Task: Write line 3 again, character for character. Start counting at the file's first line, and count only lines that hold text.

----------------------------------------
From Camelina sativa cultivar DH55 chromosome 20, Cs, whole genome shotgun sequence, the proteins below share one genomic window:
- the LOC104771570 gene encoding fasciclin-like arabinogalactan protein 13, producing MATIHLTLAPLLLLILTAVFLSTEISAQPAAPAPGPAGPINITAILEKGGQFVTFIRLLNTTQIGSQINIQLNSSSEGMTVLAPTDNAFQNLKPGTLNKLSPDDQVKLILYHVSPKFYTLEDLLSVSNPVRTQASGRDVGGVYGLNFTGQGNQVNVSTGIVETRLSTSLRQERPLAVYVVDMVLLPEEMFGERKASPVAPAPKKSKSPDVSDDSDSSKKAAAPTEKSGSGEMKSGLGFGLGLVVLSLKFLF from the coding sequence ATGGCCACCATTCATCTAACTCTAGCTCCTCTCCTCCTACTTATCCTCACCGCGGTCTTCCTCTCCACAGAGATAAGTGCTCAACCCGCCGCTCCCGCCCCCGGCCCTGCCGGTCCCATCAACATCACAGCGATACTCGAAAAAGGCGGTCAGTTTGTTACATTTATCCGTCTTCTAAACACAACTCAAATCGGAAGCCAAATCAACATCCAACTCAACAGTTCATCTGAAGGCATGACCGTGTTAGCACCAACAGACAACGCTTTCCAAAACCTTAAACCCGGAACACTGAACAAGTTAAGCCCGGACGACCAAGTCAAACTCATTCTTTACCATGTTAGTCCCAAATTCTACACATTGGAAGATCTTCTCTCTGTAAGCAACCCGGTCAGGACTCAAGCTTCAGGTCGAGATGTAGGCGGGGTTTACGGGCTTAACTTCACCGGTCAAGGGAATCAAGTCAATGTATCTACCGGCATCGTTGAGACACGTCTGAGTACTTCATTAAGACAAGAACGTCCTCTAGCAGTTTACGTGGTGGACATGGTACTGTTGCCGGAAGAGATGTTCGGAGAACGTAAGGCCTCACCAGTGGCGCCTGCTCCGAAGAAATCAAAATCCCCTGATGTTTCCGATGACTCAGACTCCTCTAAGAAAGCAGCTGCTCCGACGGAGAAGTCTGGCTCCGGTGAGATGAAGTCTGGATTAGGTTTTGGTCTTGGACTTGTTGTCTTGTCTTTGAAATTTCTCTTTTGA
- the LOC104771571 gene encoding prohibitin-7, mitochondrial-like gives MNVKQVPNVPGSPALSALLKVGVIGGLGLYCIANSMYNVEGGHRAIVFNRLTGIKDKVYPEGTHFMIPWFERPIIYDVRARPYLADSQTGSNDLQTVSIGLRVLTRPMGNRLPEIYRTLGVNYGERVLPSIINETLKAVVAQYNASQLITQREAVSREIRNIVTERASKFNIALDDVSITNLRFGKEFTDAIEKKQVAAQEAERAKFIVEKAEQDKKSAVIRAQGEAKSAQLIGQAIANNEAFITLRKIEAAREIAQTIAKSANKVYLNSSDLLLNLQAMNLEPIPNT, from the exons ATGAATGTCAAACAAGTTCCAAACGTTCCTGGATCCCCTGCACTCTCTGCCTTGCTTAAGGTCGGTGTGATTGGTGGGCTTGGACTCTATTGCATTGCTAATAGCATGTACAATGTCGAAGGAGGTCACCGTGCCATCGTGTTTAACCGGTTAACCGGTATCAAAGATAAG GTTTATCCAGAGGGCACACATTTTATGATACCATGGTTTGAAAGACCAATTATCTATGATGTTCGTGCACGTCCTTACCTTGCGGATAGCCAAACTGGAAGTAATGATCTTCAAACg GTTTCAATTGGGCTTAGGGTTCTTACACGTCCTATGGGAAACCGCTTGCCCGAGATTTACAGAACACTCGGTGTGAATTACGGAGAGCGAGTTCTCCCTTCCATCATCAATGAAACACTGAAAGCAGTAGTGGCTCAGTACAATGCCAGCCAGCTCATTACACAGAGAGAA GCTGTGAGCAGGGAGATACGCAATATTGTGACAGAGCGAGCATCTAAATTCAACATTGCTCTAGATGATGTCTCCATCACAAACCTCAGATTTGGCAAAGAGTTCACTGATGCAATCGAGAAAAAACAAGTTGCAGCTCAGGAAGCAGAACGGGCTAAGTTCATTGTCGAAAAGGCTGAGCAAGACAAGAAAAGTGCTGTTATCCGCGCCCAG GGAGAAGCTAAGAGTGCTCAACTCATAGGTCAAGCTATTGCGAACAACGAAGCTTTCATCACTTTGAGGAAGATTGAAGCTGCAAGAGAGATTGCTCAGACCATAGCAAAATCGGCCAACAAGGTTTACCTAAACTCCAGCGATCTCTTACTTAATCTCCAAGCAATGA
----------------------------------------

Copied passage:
- the LOC104771571 gene encoding prohibitin-7, mitochondrial-like gives MNVKQVPNVPGSPALSALLKVGVIGGLGLYCIANSMYNVEGGHRAIVFNRLTGIKDKVYPEGTHFMIPWFERPIIYDVRARPYLADSQTGSNDLQTVSIGLRVLTRPMGNRLPEIYRTLGVNYGERVLPSIINETLKAVVAQYNASQLITQREAVSREIRNIVTERASKFNIALDDVSITNLRFGKEFTDAIEKKQVAAQEAERAKFIVEKAEQDKKSAVIRAQGEAKSAQLIGQAIANNEAFITLRKIEAAREIAQTIAKSANKVYLNSSDLLLNLQAMNLEPIPNT, from the exons ATGAATGTCAAACAAGTTCCAAACGTTCCTGGATCCCCTGCACTCTCTGCCTTGCTTAAGGTCGGTGTGATTGGTGGGCTTGGACTCTATTGCATTGCTAATAGCATGTACAATGTCGAAGGAGGTCACCGTGCCATCGTGTTTAACCGGTTAACCGGTATCAAAGATAAG GTTTATCCAGAGGGCACACATTTTATGATACCATGGTTTGAAAGACCAATTATCTATGATGTTCGTGCACGTCCTTACCTTGCGGATAGCCAAACTGGAAGTAATGATCTTCAAACg GTTTCAATTGGGCTTAGGGTTCTTACACGTCCTATGGGAAACCGCTTGCCCGAGATTTACAGAACACTCGGTGTGAATTACGGAGAGCGAGTTCTCCCTTCCATCATCAATGAAACACTGAAAGCAGTAGTGGCTCAGTACAATGCCAGCCAGCTCATTACACAGAGAGAA GCTGTGAGCAGGGAGATACGCAATATTGTGACAGAGCGAGCATCTAAATTCAACATTGCTCTAGATGATGTCTCCATCACAAACCTCAGATTTGGCAAAGAGTTCACTGATGCAATCGAGAAAAAACAAGTTGCAGCTCAGGAAGCAGAACGGGCTAAGTTCATTGTCGAAAAGGCTGAGCAAGACAAGAAAAGTGCTGTTATCCGCGCCCAG GGAGAAGCTAAGAGTGCTCAACTCATAGGTCAAGCTATTGCGAACAACGAAGCTTTCATCACTTTGAGGAAGATTGAAGCTGCAAGAGAGATTGCTCAGACCATAGCAAAATCGGCCAACAAGGTTTACCTAAACTCCAGCGATCTCTTACTTAATCTCCAAGCAATGA